Fifteen or twenty years ago, self-publishing was looked on as a last resort option for books that a publisher wouldn’t want to take on.
It was also an expensive and time-consuming way to get a book out there. Self-publishers had to pay for a whole print run – maybe 1,000 or 2,000 copies – and they had to market it.
During the past decade, though, there’s been a huge rise in the popularity of self-publishing. Print-on-demand technology has made it possible to print just one copy of a paperback at a time, and e-readers like the Kindle have made ebooks far more popular than they once were.
There are also many more options for marketing a self-published book – for instance, authors can pay to advertise on Facebook or Amazon, carefully targeting an audience who they think will be interested in their book.
The low cost of self-publishing also means it’s suitable for authors who are working on a book as a hobby – for instance, perhaps they’re writing a family memoir that they want to print for their grandchildren.
If you’re thinking about self-publishing a book, you might be wondering how to even begin! In this post, I’ll take you through the basics you need to know – and give you plenty of links to further information.
Are You Publishing a Print Book, an Ebook … or Both?
Before we go further, you need to think about whether you want to self-publish a paperback (or even a hardback) book that you can physically hold in your hands, or an ebook that can be downloaded onto a device.
You may well want to publish both a print and an ebook edition of your book. But for some authors it makes sense to only do one or the other (or at least to start with just one). For instance:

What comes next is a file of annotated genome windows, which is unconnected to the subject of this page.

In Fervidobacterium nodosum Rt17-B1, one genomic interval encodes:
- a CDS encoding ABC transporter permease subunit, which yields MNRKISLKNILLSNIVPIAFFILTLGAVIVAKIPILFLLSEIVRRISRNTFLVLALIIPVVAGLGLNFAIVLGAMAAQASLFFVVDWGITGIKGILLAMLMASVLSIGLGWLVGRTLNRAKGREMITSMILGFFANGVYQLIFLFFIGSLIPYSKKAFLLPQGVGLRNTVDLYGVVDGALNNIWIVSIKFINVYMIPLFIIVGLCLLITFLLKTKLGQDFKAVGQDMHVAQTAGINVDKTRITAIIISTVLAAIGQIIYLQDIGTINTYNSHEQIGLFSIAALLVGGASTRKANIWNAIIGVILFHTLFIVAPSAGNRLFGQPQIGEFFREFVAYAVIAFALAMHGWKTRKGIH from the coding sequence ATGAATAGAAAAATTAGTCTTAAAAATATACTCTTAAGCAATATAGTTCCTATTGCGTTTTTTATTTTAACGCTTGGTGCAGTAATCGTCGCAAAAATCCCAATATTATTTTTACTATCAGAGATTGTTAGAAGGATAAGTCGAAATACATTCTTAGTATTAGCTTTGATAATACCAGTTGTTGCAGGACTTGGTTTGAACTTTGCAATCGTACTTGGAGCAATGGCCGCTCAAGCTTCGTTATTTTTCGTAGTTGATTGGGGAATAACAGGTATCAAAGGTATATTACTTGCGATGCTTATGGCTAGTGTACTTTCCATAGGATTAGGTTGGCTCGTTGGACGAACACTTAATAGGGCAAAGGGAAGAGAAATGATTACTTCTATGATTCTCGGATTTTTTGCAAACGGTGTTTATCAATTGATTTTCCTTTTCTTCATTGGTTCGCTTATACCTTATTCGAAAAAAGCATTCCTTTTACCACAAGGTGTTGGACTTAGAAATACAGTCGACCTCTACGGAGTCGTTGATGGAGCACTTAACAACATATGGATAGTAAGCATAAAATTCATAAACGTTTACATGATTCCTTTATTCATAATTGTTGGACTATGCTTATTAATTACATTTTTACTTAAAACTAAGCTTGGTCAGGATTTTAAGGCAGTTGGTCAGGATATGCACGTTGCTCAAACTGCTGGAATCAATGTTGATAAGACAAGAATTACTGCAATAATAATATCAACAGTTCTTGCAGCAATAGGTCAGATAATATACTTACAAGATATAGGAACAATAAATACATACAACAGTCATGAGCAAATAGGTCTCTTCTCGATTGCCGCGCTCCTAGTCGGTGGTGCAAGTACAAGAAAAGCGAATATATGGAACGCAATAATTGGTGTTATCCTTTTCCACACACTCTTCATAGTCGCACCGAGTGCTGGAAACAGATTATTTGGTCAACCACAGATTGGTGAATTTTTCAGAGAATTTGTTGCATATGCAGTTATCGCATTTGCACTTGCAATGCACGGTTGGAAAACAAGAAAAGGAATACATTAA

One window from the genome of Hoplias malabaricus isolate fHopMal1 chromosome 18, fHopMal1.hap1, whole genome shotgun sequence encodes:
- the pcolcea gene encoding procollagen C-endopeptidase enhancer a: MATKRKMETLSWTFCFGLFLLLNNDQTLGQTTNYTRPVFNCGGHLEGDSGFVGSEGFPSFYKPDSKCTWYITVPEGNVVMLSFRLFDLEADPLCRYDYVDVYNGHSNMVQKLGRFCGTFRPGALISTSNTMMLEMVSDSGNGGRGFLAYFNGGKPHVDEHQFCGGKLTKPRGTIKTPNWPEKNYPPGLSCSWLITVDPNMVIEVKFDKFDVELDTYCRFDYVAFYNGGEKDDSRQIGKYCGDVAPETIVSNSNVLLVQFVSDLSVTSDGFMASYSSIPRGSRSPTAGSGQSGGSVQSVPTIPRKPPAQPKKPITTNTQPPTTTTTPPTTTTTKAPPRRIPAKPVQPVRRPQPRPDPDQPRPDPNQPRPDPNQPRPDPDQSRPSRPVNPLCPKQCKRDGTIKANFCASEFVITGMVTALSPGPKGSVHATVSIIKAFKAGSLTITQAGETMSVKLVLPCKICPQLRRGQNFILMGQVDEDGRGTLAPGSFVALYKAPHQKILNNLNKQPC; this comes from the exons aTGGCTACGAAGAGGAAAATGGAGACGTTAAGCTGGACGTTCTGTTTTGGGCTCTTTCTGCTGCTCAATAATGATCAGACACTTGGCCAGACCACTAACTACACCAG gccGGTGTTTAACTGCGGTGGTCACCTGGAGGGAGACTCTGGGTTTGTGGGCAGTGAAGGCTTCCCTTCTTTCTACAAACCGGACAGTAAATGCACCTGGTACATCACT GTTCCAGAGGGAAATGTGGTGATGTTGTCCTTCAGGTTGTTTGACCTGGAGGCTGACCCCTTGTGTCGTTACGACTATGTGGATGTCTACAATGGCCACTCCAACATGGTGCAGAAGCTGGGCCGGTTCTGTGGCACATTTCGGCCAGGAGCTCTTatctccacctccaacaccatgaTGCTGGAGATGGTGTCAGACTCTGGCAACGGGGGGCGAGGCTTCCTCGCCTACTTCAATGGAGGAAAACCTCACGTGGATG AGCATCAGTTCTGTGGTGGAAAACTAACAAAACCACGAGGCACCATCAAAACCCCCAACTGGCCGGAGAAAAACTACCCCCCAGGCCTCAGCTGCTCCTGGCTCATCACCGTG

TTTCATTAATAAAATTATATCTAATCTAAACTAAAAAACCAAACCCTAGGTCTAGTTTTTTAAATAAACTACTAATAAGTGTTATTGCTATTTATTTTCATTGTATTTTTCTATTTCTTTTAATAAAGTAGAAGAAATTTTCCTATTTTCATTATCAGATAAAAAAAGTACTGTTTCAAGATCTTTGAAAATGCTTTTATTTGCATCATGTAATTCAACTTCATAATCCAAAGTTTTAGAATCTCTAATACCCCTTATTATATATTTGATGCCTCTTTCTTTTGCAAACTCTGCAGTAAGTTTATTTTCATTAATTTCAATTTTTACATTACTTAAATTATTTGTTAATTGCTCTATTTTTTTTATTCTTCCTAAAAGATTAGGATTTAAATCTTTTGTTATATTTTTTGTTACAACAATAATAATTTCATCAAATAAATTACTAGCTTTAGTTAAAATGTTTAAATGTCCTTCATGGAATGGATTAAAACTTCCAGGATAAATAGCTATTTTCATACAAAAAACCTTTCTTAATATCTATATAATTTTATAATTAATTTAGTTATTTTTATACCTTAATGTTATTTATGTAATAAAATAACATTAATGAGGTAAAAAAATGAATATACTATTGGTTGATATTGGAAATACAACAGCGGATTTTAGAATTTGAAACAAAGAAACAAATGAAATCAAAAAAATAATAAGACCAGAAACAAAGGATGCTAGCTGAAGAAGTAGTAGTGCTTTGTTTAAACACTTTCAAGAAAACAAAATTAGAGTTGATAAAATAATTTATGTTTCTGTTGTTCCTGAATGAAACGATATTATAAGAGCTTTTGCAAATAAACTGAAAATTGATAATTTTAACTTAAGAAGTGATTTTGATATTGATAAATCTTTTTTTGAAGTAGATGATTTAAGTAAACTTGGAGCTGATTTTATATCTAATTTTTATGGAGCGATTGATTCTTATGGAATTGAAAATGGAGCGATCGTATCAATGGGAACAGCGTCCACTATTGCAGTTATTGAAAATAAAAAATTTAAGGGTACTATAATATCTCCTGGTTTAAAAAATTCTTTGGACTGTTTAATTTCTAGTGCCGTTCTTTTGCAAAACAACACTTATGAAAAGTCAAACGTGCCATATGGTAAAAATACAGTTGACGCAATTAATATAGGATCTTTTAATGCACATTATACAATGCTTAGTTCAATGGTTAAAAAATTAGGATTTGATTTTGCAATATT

- If you want to print a book to give to family and friends, or to sell in person at events, then you may only want to produce a print version.
- If your book is designed to be written in (e.g. a workbook or planner), again, it might make sense to only produce a print version.
- If your book is a mass-market novel that you want to sell cheaply and you don’t anticipate many people wanting to buy a printed version, then you may only want to bring it out as an ebook (which saves time/money on formatting and cover design).
However, you might decide that you want to work on both the ebook and print version at the same time – which can help ensure that you prevent errors creeping in. It’s up to you how you go forward, but don’t feel that you have to do both ebook and print unless it makes sense for you.
Where Will Your Book Be Sold?
One way to publish an ebook would be to create the appropriate file formats and sell them directly from your own website.
Most authors don’t do that, because it makes more sense to sell their ebook through a major online store – like Amazon, or the iBooks store. This is easy and familiar for readers, and it also means that the retailer will deal with any issues like returns and refunds.
Amazon has the largest market share, and some authors choose to only publish their ebook with Amazon. Remaining exclusive to Amazon in this way has some benefits (chiefly, that your book is eligible to be enrolled in the Kindle Unlimited (KU) program, meaning readers signed up for KU can borrow it for free; you’ll receive a small fee each time it’s borrowed).
If you want your book to appear in other ebook stores as well, you can distribute it to multiple retailers, such as the iBooks store and the Barnes & Noble store, through third-party sites like Smashwords and Draft2Digital.
With print books, again, you could sell them directly through your own site, but most authors don’t do that – you’d have to keep a stock of books at home, then package and send them out yourself whenever orders came in. Amazon is, again, the most popular retailer – but other online book stores also stock self-published books.
Of course, you can also try to get your book into physical bookstores and libraries: if you’re keen to go down that route, it’s best to use Ingram Spark to print your book, as they can offer trade discounts.
Selling Out: Going Wide or Going Exclusive to Amazon, David Kudler, The Book Designer
Smashwords vs Draft2Digital Review, Dave Chesson, Kindlepreneur
How to Self-Publish a Print Book, Joanna Penn, The Creative Penn
How to Sell Your Self-Published book to Bookstores, Ingram Spark
How to Publish an Ebook: A Simple Ebook Publishing Guide to SELL, Bella Rose Pope
How to Prepare Your Completed Manuscript